As I said above, in a certain way there are many cities hiding within the city of San Francisco. I think this is probably true for all great cities, though some are less variegated, which does not diminish their greatness. If you just go for some long walks in San Francisco you will come upon places that feel hidden and secret.

Where does passion live here?

If there is one thing San Franciscans are passionate about, it is San Francisco. A friend of mine says it is because people come west with the dream of change, and this city for them can be the emblem of that new life. If you want to find passion in San Francisco, just ask a denizen what he or she loves about the city, and you will get mostly rave reviews, with maybe the occasional complaint about fog or buses. Two of the most passionate and lively neighborhoods are Chinatown and the Mission. Chinatown has still retained much of its original character, and is the most populated area per square foot of the city. The Mission, which was the Latino neighborhood of the city, has become overrun with hipsters, for better and worse, but has an electric vitality which even desperately studied coolness cannot diminish.

What is the title of one of your poems about San Francisco and what inspired it exactly?

There are many poems in my most recent book (Come on All You Ghosts) about San Francisco, since I moved here right in the middle of writing it. “Travelers Among Mountains and Streams” begins with the speaker, in this case essentially me, walking around the city on a rainy day: “Onto the streets I go and see the horrible/ charming Victorians of my new home San Francisco/ where I have moved for love./ Like purple plastic wedding dresses/ they are ready to be left out imperviously/ in the rain.” The next poem in the book, “Poem for San Francisco,” ends with the following lines about the Bay and Golden Gate bridges: “There is one great bridge/ at the edge of the city falling asleep. And another/ humming an orange welcoming song.”

Inspired by Levi, “Outside San Francisco does an outside exist?”

That sounds like the kind of question San Franciscans would love. They probably would answer “of course!” while actually secretly believing the answer is “how could there be?”

 

Matthew Zapruder is the author of three collections of poetry, most recently Come On All You Ghosts (Copper Canyon, 2010), a New York Times Notable Book of the Year. His poems, essays, and translations have appeared in many publications, including Tin House, the Paris Review, the New Republic, the New Yorker, BOMB, Slate, Poetry, and the Believer. He has received a 2011 Guggenheim Fellowship, a William Carlos Williams Award, a May Sarton Award from the Academy of American Arts and Sciences, and a Lannan Literary Fellowship. Currently he works as an editor for Wave Books, and teaches as a member of the core faculty of UCR-Palm Desert's Low Residency MFA in Creative Writing. He lives in San Francisco.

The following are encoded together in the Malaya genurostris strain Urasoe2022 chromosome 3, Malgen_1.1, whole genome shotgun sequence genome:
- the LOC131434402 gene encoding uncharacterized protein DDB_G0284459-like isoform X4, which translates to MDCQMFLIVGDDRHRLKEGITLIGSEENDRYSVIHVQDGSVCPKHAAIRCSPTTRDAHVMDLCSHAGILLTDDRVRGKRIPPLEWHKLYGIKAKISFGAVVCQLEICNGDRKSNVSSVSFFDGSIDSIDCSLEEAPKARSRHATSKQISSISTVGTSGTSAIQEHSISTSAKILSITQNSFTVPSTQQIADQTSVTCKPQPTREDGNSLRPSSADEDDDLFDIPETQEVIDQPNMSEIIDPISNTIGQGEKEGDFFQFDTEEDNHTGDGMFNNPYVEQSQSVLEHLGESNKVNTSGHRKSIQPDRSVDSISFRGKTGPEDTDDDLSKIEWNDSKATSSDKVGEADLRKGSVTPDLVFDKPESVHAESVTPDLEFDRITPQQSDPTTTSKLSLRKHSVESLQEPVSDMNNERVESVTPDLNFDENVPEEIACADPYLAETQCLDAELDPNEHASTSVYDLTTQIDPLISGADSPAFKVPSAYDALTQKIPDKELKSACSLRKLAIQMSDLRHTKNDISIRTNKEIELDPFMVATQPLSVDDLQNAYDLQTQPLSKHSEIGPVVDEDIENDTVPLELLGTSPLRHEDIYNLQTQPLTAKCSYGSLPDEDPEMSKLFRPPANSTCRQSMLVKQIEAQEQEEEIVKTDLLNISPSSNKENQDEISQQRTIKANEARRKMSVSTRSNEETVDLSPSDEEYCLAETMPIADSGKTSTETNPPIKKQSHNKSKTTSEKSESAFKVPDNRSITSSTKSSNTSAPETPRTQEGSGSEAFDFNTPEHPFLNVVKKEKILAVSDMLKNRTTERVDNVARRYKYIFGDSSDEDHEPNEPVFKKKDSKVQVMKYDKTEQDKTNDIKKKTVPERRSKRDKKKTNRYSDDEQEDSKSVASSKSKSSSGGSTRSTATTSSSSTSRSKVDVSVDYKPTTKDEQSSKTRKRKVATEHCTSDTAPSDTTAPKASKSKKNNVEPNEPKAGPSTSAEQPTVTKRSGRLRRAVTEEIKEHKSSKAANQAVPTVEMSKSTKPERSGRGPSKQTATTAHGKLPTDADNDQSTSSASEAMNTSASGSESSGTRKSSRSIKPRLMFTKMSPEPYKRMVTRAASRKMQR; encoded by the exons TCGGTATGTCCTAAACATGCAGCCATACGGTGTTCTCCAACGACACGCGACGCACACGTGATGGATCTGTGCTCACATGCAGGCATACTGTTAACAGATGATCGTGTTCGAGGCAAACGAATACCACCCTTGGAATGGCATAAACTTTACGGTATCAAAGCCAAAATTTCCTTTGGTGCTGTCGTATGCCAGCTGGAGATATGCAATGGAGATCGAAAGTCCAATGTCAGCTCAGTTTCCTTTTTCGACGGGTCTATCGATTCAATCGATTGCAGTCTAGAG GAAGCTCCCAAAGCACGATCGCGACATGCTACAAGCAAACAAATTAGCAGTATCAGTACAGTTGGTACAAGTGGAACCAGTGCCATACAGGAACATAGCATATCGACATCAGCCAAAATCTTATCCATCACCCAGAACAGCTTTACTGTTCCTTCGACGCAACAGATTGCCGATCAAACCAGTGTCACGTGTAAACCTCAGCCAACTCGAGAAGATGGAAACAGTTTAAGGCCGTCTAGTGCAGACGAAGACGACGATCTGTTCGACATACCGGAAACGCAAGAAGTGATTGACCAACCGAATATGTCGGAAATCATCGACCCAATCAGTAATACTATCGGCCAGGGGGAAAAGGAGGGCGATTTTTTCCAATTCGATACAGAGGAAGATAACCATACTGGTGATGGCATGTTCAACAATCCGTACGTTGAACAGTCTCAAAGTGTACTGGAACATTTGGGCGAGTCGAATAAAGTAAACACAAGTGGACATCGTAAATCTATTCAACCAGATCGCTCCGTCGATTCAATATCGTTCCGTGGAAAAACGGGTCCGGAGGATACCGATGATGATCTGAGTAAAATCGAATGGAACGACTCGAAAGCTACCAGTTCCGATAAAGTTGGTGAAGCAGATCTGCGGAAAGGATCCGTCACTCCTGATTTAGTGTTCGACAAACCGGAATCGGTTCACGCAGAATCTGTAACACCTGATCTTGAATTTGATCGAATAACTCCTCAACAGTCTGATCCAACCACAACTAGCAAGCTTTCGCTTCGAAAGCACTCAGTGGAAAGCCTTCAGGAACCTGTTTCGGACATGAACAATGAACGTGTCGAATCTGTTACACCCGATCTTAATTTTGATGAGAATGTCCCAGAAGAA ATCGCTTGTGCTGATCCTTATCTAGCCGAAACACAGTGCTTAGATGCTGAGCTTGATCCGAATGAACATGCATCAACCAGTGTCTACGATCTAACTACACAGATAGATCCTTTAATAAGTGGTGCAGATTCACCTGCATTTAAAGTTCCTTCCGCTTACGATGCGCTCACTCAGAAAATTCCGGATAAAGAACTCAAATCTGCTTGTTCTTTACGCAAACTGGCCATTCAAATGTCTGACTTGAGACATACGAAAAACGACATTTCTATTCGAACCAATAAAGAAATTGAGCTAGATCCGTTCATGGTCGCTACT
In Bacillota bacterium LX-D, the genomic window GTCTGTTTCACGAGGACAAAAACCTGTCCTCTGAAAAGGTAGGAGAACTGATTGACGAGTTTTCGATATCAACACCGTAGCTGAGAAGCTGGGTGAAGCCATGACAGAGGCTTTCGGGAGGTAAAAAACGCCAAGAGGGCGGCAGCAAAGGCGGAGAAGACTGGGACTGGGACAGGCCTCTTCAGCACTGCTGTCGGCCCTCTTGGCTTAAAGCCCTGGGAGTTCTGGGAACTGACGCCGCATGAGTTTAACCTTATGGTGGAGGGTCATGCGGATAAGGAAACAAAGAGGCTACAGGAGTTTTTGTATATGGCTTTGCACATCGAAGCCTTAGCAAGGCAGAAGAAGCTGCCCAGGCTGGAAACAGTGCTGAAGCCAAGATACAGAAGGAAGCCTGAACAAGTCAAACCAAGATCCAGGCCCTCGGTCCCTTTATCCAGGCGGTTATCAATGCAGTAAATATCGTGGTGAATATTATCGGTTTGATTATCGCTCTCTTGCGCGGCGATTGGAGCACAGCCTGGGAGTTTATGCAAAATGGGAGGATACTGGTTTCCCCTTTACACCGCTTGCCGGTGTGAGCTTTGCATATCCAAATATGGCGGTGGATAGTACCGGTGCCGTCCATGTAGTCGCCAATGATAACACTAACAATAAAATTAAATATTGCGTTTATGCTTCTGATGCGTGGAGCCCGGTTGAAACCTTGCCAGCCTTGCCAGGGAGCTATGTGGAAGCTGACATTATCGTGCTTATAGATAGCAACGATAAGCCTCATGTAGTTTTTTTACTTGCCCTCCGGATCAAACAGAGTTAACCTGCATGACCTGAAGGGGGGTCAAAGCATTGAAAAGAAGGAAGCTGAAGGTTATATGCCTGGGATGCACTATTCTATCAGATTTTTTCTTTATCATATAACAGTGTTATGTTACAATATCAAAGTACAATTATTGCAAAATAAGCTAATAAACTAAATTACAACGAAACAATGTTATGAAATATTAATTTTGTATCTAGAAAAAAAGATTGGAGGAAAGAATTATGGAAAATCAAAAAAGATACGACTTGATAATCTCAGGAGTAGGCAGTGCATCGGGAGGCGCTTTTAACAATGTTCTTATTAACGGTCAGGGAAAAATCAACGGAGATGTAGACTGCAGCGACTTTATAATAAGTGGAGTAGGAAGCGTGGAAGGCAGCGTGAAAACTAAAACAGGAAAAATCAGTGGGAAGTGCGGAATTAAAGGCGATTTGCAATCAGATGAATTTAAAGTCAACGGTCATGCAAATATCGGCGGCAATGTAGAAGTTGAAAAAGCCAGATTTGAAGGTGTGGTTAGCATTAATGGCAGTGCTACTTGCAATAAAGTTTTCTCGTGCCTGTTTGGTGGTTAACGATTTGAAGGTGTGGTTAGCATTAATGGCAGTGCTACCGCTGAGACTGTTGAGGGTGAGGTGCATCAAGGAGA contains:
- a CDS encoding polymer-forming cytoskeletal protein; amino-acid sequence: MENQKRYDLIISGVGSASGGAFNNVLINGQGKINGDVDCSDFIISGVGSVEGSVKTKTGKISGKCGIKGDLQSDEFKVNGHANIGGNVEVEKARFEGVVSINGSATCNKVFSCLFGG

NH’s Discovery of the Month:

The grand dame of San Francisco, the Golden Gate Bridge, just celebrated her seventy-fifth anniversary (on May 27, to be precise). This icon guides locals and charms visitors. The bridge is painted “international orange,” a color developed especially for it. And while crossing the bridge as the sun sets, you most likely leave a piece of you in it’s magic which isn’t meant to be described just lived.

San Francisco doesn’t disappoint our imagination and even when we are ready to leave, we are always prepared to return (I’ll admit having hesitated about coming back because of the cold winds . . . but never for more than a brief minute). The city pulls you in and asks you to open yourself.

Whether you are walking in the Marina or North Beach, the Mission or the Haight, SoMA, or Chinatown, the international mix of people, vistas, and vibes leaves you wanting to explore more. After all, this is the city of the Beats, Hippie cool, the Rainbow Revolution, Lawrence Ferlinghetti, and even where Mark Twain began considering his name (born Samuel Clemens). Also Craigslist started here (by Craig Newmark), and the endless coffee shops have you addicted to caffeine (and the wine is not so bad here either—great while writing verses on a lovely afternoon).

Literary art is abundant—California College of the Arts, Litquake, the Poetry Center, the San Francisco Main Library, The Word Party (poetry & jazz), the many bookstores— City Lights, the Booksmith, Green Apple Books, Adobe Book Shop, Alexander Books Co., Books Inc. It goes on and on. There is also the Beat Museum across the street from City Lights Bookstore. Other museums I constantly return to: the San Francisco Museum of Modern Art, the Cable Car Museum, the Cartoon Art Museum, and the Asian Art Museum of San Francisco.

San Francisco quietly accompanies you in your wanderings, disillusions and illusions—then, suddenly, you are standing in front of the ocean asking yourself something daring, or writing a verse in a voice you don’t know yet.